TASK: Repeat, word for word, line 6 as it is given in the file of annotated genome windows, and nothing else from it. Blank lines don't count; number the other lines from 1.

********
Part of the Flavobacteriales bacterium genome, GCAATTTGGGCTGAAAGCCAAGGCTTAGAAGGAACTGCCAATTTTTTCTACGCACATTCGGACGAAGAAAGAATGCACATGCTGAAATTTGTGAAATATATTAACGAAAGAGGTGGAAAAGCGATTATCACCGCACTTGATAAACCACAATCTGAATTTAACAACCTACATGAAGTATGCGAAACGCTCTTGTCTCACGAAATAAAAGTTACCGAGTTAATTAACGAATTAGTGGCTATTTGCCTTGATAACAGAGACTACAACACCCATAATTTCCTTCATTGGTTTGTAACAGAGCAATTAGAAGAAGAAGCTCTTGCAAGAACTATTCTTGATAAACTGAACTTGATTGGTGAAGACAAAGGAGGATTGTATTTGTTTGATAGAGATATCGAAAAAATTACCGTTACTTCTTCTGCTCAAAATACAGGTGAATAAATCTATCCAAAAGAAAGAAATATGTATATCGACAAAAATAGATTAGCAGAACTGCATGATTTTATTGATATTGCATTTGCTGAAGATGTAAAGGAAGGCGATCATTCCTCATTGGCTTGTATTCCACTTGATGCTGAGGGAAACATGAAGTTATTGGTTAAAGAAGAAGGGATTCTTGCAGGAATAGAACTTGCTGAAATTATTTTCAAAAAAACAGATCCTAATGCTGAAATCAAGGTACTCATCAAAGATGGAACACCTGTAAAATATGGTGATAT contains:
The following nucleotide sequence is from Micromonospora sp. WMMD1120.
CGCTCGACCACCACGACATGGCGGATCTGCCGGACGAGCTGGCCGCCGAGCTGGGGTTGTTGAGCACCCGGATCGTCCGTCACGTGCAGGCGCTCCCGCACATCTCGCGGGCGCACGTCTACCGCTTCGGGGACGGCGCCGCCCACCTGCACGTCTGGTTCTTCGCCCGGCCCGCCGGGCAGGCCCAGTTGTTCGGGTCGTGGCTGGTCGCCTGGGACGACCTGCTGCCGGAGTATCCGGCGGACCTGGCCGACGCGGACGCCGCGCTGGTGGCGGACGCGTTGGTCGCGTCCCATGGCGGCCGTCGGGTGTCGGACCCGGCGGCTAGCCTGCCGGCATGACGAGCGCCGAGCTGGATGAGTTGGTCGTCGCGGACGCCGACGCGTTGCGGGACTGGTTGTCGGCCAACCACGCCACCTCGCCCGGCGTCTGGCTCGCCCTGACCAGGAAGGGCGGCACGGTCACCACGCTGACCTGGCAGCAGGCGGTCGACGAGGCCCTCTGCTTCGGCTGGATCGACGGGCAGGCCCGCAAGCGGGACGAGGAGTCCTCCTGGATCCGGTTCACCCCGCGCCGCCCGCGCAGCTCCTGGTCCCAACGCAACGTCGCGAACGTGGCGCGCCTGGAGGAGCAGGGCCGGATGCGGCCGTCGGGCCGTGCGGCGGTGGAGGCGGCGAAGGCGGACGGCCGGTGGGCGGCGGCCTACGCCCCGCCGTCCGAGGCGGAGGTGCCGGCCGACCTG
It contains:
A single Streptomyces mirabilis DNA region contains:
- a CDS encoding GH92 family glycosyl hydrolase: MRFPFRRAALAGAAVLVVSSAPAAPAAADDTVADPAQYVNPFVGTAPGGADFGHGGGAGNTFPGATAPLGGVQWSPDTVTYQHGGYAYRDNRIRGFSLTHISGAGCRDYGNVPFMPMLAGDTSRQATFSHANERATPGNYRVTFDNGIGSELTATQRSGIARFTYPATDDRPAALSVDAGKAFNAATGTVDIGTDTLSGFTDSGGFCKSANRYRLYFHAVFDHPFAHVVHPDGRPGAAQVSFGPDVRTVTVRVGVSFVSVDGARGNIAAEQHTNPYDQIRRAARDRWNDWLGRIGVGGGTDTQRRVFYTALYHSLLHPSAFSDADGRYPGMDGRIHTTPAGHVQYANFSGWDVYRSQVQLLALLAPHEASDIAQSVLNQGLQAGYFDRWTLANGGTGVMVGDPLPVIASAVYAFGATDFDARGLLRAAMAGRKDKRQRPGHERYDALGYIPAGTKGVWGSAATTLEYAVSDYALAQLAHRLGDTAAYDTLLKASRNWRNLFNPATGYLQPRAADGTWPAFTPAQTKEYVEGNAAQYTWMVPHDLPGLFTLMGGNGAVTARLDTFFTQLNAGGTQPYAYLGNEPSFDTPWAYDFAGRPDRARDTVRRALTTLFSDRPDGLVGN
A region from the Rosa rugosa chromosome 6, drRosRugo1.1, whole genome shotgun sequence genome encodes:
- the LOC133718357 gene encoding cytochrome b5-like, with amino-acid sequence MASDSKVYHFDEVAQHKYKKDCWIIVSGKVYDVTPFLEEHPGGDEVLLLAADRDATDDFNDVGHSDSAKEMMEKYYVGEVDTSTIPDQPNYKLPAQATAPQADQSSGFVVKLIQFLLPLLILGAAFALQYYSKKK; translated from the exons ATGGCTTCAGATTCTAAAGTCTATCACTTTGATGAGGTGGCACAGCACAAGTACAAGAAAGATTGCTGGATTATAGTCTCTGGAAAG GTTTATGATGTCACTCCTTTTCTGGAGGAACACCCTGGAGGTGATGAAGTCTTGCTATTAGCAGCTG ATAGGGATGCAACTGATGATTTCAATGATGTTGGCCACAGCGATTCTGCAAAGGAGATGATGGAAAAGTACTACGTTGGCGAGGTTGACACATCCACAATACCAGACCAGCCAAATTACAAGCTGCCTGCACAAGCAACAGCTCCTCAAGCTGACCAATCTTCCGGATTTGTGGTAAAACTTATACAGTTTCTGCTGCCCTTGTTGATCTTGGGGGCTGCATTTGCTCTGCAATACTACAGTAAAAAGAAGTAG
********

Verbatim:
- a CDS encoding GH92 family glycosyl hydrolase: MRFPFRRAALAGAAVLVVSSAPAAPAAADDTVADPAQYVNPFVGTAPGGADFGHGGGAGNTFPGATAPLGGVQWSPDTVTYQHGGYAYRDNRIRGFSLTHISGAGCRDYGNVPFMPMLAGDTSRQATFSHANERATPGNYRVTFDNGIGSELTATQRSGIARFTYPATDDRPAALSVDAGKAFNAATGTVDIGTDTLSGFTDSGGFCKSANRYRLYFHAVFDHPFAHVVHPDGRPGAAQVSFGPDVRTVTVRVGVSFVSVDGARGNIAAEQHTNPYDQIRRAARDRWNDWLGRIGVGGGTDTQRRVFYTALYHSLLHPSAFSDADGRYPGMDGRIHTTPAGHVQYANFSGWDVYRSQVQLLALLAPHEASDIAQSVLNQGLQAGYFDRWTLANGGTGVMVGDPLPVIASAVYAFGATDFDARGLLRAAMAGRKDKRQRPGHERYDALGYIPAGTKGVWGSAATTLEYAVSDYALAQLAHRLGDTAAYDTLLKASRNWRNLFNPATGYLQPRAADGTWPAFTPAQTKEYVEGNAAQYTWMVPHDLPGLFTLMGGNGAVTARLDTFFTQLNAGGTQPYAYLGNEPSFDTPWAYDFAGRPDRARDTVRRALTTLFSDRPDGLVGN